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Essay: A Classroom of His Own

A Smooth Transition: From National NEA Leadership to the Classroom

Reflections on strong networks, a passion for teaching, and the wisdom of fifth graders.

By Thomas Leaders

 

I was at NEA’s Washington, D.C., headquarters, serving as the NEA Student Program Chair. It was an amazing opportunity—one I will always cherish—that gave me the opportunity to lead and learn. My passion to teach and be in the classroom propelled me to take on the national leadership post and move to the nation’s capital. It was an exciting time, and I plunged head-first into action—organizing student members, rallying for social justice, supporting advocacy, and promoting the teaching profession.

I gained skills that prepared me well for teaching’s demands and to stand confidently in front of my own classroom. Today, my constituents are the 24 smart, inquisitive, brave, and sometimes boisterous fifth graders in room 219 at the Lewis & Clark Elementary School in Council Bluffs, Iowa. It’s my job to nurture and lead them, but even as they learn, they teach me. Like other students at this level, mine are wise beyond their years, constantly bringing their personal experiences to our classroom discussions and lessons. Sometimes, their comments create a detour from the day’s planned activity, but the journey is often worth the time and enriches us all.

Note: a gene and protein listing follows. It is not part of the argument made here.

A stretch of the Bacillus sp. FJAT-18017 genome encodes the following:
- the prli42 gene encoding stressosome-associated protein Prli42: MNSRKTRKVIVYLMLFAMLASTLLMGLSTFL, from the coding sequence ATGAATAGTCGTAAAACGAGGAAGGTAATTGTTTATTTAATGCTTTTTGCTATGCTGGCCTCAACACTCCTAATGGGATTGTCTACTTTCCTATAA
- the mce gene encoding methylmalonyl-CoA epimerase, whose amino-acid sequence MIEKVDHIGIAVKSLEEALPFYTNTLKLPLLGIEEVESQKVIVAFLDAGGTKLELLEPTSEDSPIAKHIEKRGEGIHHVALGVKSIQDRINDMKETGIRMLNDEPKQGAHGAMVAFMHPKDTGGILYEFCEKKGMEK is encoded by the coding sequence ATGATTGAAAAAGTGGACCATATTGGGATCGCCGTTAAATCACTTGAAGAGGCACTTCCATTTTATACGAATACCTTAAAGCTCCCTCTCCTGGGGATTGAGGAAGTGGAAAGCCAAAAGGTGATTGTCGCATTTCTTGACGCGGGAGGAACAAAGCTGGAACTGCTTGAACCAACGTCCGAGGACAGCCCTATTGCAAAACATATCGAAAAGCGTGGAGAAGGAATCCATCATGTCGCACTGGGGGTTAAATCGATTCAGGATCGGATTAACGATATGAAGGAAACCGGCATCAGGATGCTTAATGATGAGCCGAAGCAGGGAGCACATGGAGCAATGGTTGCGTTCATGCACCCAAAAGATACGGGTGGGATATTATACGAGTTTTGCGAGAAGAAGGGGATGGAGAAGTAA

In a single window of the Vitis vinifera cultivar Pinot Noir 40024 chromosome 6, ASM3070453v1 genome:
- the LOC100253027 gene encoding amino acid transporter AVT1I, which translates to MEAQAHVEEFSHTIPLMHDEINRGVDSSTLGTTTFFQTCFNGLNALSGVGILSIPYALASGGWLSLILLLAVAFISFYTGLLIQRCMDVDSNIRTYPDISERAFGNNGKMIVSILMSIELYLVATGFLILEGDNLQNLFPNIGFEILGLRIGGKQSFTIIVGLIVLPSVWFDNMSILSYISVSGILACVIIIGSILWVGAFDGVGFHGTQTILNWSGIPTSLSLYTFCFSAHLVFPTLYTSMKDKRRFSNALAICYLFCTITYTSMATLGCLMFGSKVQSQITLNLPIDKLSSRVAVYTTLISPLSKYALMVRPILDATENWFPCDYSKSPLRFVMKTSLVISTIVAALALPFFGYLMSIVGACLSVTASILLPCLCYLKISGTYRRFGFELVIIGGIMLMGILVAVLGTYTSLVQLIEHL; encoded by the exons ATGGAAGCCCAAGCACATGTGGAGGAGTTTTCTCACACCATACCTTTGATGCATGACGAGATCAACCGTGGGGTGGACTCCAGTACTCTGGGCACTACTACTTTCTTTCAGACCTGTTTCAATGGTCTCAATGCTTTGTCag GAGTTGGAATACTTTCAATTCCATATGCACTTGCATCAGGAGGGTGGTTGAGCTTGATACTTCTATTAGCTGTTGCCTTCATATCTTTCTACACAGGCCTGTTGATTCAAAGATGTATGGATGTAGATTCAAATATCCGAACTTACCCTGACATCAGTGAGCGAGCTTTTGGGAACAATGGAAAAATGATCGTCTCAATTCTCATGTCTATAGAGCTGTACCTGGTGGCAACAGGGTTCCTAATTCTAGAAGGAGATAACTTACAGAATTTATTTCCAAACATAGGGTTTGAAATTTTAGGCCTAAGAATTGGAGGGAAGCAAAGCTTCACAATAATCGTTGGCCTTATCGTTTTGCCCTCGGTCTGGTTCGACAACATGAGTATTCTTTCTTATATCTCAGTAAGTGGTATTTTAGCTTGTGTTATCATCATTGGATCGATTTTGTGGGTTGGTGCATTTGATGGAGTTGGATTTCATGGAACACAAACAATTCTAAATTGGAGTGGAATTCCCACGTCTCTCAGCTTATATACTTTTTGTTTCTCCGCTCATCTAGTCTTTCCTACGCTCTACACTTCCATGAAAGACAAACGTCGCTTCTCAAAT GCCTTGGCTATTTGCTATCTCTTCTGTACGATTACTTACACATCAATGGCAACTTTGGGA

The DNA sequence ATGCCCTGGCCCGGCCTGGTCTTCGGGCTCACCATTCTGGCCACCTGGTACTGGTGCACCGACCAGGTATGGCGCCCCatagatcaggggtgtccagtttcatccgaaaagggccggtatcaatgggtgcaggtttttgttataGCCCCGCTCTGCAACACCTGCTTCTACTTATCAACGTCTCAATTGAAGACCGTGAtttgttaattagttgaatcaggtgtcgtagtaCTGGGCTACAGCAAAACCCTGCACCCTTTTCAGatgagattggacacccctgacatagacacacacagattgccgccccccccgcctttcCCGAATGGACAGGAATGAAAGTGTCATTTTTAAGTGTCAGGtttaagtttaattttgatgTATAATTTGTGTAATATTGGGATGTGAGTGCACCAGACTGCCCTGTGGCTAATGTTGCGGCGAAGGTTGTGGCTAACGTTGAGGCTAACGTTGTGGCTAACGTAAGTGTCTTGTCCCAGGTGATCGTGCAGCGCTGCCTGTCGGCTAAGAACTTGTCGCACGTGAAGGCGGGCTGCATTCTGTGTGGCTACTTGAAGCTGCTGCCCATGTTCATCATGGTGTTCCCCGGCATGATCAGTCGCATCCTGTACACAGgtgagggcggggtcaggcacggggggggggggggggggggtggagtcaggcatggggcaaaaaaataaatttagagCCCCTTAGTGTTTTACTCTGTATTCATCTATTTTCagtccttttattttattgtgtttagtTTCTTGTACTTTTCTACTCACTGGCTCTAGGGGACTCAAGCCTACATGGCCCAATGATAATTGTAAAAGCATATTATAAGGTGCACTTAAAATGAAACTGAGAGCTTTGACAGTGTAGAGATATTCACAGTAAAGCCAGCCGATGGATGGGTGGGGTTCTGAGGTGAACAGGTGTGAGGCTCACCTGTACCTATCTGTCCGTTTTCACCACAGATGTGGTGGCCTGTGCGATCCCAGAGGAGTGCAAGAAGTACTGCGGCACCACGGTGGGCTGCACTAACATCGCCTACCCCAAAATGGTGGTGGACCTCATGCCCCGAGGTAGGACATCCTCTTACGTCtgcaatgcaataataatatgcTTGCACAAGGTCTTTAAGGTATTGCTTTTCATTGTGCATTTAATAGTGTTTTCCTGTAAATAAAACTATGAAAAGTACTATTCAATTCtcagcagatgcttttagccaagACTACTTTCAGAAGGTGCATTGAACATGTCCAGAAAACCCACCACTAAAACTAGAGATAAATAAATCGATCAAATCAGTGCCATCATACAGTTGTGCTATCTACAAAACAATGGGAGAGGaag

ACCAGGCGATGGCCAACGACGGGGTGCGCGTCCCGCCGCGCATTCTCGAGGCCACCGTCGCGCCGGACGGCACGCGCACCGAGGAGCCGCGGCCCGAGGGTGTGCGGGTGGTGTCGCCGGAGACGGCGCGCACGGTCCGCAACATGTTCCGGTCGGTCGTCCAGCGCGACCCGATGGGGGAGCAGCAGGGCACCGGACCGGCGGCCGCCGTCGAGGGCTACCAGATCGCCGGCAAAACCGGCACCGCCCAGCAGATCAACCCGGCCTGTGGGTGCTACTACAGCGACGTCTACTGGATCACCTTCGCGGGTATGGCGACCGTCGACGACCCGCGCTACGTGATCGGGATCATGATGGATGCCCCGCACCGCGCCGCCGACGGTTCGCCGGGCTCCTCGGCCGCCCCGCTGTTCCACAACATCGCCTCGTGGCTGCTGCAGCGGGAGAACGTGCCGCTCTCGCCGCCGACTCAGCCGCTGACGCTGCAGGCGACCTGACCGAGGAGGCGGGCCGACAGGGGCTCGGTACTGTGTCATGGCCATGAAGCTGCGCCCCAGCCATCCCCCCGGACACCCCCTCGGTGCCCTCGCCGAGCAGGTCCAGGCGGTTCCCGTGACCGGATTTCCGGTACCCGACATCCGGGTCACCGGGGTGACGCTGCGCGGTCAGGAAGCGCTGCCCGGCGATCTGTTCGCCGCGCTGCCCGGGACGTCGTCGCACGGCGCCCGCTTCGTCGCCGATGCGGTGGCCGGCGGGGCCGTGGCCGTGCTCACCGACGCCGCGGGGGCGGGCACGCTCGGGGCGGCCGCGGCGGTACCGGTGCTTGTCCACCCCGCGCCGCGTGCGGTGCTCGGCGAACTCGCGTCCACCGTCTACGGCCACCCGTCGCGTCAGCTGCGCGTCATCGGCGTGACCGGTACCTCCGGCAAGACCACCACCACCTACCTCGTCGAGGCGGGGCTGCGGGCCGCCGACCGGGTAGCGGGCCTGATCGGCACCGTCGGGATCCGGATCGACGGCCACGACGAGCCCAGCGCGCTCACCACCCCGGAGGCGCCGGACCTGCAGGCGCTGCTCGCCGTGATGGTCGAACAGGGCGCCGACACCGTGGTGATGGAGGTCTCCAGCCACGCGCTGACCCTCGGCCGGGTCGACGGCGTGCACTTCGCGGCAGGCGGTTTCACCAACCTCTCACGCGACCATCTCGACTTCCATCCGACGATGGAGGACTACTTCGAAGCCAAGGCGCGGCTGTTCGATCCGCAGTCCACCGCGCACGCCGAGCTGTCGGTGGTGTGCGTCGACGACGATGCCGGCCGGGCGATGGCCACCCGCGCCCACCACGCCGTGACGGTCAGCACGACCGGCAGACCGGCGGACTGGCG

A Strong Network of Support

I didn’t enter the classroom alone. My NEA membership opens the door to a network of connections, which means that as a new teacher I have a solid base of support. If you’re a member of the NEA Student Program, I urge you to begin forging those relationships—now. They can last a lifetime. I link regularly with other fifth-grade teachers in Tennessee, Missouri, and Wisconsin. We share our successes and our struggles, including those never-thought-this-would-happen to-me moments as new teachers.

A Reason to Smile

My first-year classroom experience has been everything that I expected and more. Everyone told me not to smile in front of my fifth graders until we neared the Christmas break and to make sure my procedures were set as a base of classroom management and expectation. Well, I didn’t make it until Christmas without smiling (not a surprise to anyone who knows me), but from that first day in the classroom, I successfully established procedures and expectations. These are some things I’ve already learned as a teacher:

  • Parental support can be huge when it comes to student learning.
  • Don’t be afraid to think outside the box.
  • No matter the experience or situation, reflect, grow, and learn.
  • Ask questions, take notes, and never stop learning.

As a new teacher, I know that even when I’m a veteran there will be learning curves and new things to master. But I also know that support and resources will always be available—from my school colleagues, NEA members and staff, and through the experience I gained as chair of the NEA Student Program.

Thomas Leaders is now a fifth-grade teacher at Lewis & Clark Elementary School in Council Bluffs, Iowa.

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